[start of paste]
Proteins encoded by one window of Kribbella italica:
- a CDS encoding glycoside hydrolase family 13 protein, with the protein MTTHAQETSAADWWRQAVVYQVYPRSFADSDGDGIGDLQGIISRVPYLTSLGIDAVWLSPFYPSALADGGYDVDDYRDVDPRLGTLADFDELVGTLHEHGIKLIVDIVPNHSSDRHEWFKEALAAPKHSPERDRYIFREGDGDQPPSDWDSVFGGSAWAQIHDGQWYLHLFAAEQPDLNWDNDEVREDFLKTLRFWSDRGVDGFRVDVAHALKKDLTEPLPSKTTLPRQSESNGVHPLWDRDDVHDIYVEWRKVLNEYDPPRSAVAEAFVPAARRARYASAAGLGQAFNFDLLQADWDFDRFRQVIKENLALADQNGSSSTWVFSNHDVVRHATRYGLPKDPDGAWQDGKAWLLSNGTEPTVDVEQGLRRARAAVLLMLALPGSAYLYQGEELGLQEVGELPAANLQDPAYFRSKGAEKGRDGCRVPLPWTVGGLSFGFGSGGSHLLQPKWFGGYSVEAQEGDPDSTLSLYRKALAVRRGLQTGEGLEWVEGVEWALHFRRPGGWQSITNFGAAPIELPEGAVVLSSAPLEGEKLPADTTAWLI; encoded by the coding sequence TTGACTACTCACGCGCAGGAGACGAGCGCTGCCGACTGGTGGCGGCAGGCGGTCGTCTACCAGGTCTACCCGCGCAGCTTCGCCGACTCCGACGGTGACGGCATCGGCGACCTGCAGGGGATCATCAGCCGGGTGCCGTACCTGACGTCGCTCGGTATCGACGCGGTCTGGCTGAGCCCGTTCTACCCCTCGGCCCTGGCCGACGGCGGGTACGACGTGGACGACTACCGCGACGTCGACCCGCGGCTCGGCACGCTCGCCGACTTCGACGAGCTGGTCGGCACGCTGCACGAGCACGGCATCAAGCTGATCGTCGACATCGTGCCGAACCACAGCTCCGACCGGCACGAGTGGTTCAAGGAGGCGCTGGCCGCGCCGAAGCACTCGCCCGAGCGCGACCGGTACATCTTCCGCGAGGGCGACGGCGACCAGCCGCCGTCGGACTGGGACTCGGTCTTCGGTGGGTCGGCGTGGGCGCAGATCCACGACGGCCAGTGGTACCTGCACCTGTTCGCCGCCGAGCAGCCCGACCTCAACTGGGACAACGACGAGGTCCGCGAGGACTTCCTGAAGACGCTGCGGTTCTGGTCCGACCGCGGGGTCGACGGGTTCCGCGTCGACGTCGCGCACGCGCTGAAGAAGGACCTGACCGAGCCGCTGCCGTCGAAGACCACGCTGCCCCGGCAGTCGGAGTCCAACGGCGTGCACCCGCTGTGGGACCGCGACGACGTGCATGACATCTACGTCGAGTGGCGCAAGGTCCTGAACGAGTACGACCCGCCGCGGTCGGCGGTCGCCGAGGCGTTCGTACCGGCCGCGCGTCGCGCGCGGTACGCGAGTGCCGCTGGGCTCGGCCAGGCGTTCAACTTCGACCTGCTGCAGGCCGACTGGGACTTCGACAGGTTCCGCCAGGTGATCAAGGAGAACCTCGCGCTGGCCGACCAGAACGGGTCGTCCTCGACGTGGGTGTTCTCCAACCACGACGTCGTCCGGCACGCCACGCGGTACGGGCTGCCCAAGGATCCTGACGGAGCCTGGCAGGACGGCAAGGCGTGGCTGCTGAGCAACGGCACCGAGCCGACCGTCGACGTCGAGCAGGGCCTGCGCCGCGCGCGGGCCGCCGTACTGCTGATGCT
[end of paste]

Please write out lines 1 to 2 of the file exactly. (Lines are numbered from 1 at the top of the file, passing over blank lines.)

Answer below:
Proteins encoded by one window of Kribbella italica:
- a CDS encoding glycoside hydrolase family 13 protein, with the protein MTTHAQETSAADWWRQAVVYQVYPRSFADSDGDGIGDLQGIISRVPYLTSLGIDAVWLSPFYPSALADGGYDVDDYRDVDPRLGTLADFDELVGTLHEHGIKLIVDIVPNHSSDRHEWFKEALAAPKHSPERDRYIFREGDGDQPPSDWDSVFGGSAWAQIHDGQWYLHLFAAEQPDLNWDNDEVREDFLKTLRFWSDRGVDGFRVDVAHALKKDLTEPLPSKTTLPRQSESNGVHPLWDRDDVHDIYVEWRKVLNEYDPPRSAVAEAFVPAARRARYASAAGLGQAFNFDLLQADWDFDRFRQVIKENLALADQNGSSSTWVFSNHDVVRHATRYGLPKDPDGAWQDGKAWLLSNGTEPTVDVEQGLRRARAAVLLMLALPGSAYLYQGEELGLQEVGELPAANLQDPAYFRSKGAEKGRDGCRVPLPWTVGGLSFGFGSGGSHLLQPKWFGGYSVEAQEGDPDSTLSLYRKALAVRRGLQTGEGLEWVEGVEWALHFRRPGGWQSITNFGAAPIELPEGAVVLSSAPLEGEKLPADTTAWLI; encoded by the coding sequence TTGACTACTCACGCGCAGGAGACGAGCGCTGCCGACTGGTGGCGGCAGGCGGTCGTCTACCAGGTCTACCCGCGCAGCTTCGCCGACTCCGACGGTGACGGCATCGGCGACCTGCAGGGGATCATCAGCCGGGTGCCGTACCTGACGTCGCTCGGTATCGACGCGGTCTGGCTGAGCCCGTTCTACCCCTCGGCCCTGGCCGACGGCGGGTACGACGTGGACGACTACCGCGACGTCGACCCGCGGCTCGGCACGCTCGCCGACTTCGACGAGCTGGTCGGCACGCTGCACGAGCACGGCATCAAGCTGATCGTCGACATCGTGCCGAACCACAGCTCCGACCGGCACGAGTGGTTCAAGGAGGCGCTGGCCGCGCCGAAGCACTCGCCCGAGCGCGACCGGTACATCTTCCGCGAGGGCGACGGCGACCAGCCGCCGTCGGACTGGGACTCGGTCTTCGGTGGGTCGGCGTGGGCGCAGATCCACGACGGCCAGTGGTACCTGCACCTGTTCGCCGCCGAGCAGCCCGACCTCAACTGGGACAACGACGAGGTCCGCGAGGACTTCCTGAAGACGCTGCGGTTCTGGTCCGACCGCGGGGTCGACGGGTTCCGCGTCGACGTCGCGCACGCGCTGAAGAAGGACCTGACCGAGCCGCTGCCGTCGAAGACCACGCTGCCCCGGCAGTCGGAGTCCAACGGCGTGCACCCGCTGTGGGACCGCGACGACGTGCATGACATCTACGTCGAGTGGCGCAAGGTCCTGAACGAGTACGACCCGCCGCGGTCGGCGGTCGCCGAGGCGTTCGTACCGGCCGCGCGTCGCGCGCGGTACGCGAGTGCCGCTGGGCTCGGCCAGGCGTTCAACTTCGACCTGCTGCAGGCCGACTGGGACTTCGACAGGTTCCGCCAGGTGATCAAGGAGAACCTCGCGCTGGCCGACCAGAACGGGTCGTCCTCGACGTGGGTGTTCTCCAACCACGACGTCGTCCGGCACGCCACGCGGTACGGGCTGCCCAAGGATCCTGACGGAGCCTGGCAGGACGGCAAGGCGTGGCTGCTGAGCAACGGCACCGAGCCGACCGTCGACGTCGAGCAGGGCCTGCGCCGCGCGCGGGCCGCCGTACTGCTGATGCT